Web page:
Inguinal Hernia in a 2-Year-Old Boy
Phillip Jenkins1 • Rebekah Soto, MD2 • Carlos A. Arango, MD2
1Medical Student, University of Florida College of Medicine, Gainesville, Florida
2Department of Pediatrics, University of Florida College of Medicine, Gainesville, Florida
Jenkins P, Soto R, Arango CA. Inguinal hernia in a 2-year-old boy. Consultant. 2022;61(1):e19-e21. doi:10.25270/con.2021.04.00008
Received December 14, 2020. Accepted January 4, 2021. Published online April 14, 2021.
The authors report no relevant financial relationships.
Carlos A. Arango, MD, Department of Pediatrics, University of Florida, 8399 Bayberry Road, Jacksonville FL, 32256 (firstname.lastname@example.org)
A 2-year-old boy, who was adopted from Haiti as an infant, presented with his parents to our pediatrics clinic with a 3-week history of intermittent constipation and a 1-day history of emesis. The emesis had begun the morning prior to presentation while the boy was at school. Prior to the episode, the patient was more fatigued and less active than normal.
The patient was unable to keep down solid food or liquids for approximately 18 hours and had several episodes of abdominal pain. He also had bouts of constipation for approximately 3 weeks. Previous visits with his pediatrician had been via secure messaging. The pediatrician had recommended an over-the-counter laxative for the patient’s constipation.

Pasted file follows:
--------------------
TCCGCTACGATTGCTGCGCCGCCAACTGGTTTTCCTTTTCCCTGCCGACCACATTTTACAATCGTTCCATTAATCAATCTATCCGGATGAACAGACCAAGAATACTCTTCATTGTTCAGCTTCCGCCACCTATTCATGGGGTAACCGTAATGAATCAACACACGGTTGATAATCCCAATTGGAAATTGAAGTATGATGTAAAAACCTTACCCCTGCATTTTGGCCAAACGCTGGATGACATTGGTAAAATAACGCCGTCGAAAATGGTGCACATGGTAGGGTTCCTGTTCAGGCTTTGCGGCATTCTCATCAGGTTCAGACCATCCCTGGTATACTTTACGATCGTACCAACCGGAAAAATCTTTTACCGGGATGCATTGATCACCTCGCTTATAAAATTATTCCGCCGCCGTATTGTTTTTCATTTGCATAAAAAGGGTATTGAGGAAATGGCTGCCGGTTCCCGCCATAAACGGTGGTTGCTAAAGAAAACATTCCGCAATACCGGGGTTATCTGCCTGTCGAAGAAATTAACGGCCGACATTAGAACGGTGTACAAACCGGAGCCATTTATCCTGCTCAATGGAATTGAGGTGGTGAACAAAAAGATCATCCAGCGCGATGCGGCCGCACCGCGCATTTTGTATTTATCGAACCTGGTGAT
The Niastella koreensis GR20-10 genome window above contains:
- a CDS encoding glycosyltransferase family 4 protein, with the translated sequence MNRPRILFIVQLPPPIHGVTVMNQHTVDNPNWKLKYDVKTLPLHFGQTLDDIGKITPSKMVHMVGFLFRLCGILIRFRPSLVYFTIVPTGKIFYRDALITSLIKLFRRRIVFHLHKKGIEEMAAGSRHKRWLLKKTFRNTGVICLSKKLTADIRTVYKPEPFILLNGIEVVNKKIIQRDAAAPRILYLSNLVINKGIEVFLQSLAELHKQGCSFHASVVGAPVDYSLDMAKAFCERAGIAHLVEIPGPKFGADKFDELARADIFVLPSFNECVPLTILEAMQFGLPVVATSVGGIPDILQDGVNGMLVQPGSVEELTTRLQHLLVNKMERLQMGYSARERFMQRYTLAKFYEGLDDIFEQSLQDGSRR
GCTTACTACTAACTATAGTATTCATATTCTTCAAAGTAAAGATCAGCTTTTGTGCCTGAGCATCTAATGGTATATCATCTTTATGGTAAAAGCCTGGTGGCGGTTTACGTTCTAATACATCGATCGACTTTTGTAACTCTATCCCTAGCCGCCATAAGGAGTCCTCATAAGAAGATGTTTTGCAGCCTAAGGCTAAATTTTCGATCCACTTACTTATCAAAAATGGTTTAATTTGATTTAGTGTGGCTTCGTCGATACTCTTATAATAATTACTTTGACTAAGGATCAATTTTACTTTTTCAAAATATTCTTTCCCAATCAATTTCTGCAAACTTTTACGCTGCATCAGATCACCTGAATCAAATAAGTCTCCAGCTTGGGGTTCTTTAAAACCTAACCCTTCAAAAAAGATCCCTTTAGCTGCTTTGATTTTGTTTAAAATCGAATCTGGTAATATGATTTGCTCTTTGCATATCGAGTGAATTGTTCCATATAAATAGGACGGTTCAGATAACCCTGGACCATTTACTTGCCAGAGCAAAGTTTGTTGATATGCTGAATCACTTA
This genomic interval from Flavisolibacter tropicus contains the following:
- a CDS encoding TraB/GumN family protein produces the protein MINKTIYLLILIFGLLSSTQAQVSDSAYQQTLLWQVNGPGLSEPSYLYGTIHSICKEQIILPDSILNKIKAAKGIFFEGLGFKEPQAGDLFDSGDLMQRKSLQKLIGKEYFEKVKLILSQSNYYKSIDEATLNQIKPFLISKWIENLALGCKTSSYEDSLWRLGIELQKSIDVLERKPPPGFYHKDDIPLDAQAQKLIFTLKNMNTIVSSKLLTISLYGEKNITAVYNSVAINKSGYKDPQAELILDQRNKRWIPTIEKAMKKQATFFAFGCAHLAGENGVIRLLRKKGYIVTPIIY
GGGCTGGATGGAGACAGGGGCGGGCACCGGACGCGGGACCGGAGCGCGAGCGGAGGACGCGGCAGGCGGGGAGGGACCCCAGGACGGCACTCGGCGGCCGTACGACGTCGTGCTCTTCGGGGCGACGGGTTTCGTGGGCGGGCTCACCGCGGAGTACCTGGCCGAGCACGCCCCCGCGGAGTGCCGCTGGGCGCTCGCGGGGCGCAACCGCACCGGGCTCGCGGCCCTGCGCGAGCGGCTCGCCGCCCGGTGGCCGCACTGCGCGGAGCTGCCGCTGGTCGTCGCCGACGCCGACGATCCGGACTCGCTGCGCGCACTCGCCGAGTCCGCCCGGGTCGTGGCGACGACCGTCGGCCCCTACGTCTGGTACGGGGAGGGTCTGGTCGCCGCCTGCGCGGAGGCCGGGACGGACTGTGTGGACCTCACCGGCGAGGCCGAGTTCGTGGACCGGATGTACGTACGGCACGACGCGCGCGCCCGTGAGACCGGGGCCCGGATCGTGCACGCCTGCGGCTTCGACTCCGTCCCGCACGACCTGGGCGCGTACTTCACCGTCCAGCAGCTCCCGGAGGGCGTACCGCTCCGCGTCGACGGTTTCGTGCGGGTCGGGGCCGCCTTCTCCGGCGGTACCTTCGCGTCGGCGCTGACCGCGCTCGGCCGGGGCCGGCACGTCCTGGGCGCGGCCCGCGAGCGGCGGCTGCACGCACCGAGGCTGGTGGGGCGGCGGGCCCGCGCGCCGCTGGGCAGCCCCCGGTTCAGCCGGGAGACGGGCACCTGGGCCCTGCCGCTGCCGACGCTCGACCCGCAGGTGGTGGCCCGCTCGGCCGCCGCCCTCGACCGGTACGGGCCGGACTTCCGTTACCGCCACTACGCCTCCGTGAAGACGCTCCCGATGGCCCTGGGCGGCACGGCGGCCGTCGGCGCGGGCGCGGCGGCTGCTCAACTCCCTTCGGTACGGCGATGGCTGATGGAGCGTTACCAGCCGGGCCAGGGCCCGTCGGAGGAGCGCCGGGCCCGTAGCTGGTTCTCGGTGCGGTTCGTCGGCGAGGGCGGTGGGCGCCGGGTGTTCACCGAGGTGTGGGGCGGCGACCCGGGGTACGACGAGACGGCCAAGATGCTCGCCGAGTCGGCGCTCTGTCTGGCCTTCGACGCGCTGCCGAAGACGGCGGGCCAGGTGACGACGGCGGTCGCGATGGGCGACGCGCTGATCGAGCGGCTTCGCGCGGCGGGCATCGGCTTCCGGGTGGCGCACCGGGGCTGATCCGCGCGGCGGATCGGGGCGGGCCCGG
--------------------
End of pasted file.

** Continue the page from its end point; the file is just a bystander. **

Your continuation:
On the day of presentation, the patient’s abdominal pain had resolved, but he was unable to tolerate oral liquids without emesis, prompting the parents to seek medical evaluation.
Physical examination. Upon arrival to our office, the patient was ill-appearing, alert, and well below his baseline activity level. The initial examination for all systems was not significant, although the patient was ill-appearing and listless. His abdomen was soft, nondistended and nontender, without appreciable masses or organomegaly.
Pathologies that can lead to vomiting in a previously healthy 2-year-old include intussusception, anatomical abnormalities such as malrotation with volvulus, toxin ingestion, functional constipation, food poisoning, bowel obstruction, and gastroesophageal reflux disease. Therefore, a thorough physical examination, including a genital examination, was performed.
The genitourinary examination revealed a 2 × 2 cm bulge in the right groin. The groin mass was tender to palpation and was not able to be easily reduced in the primary care office.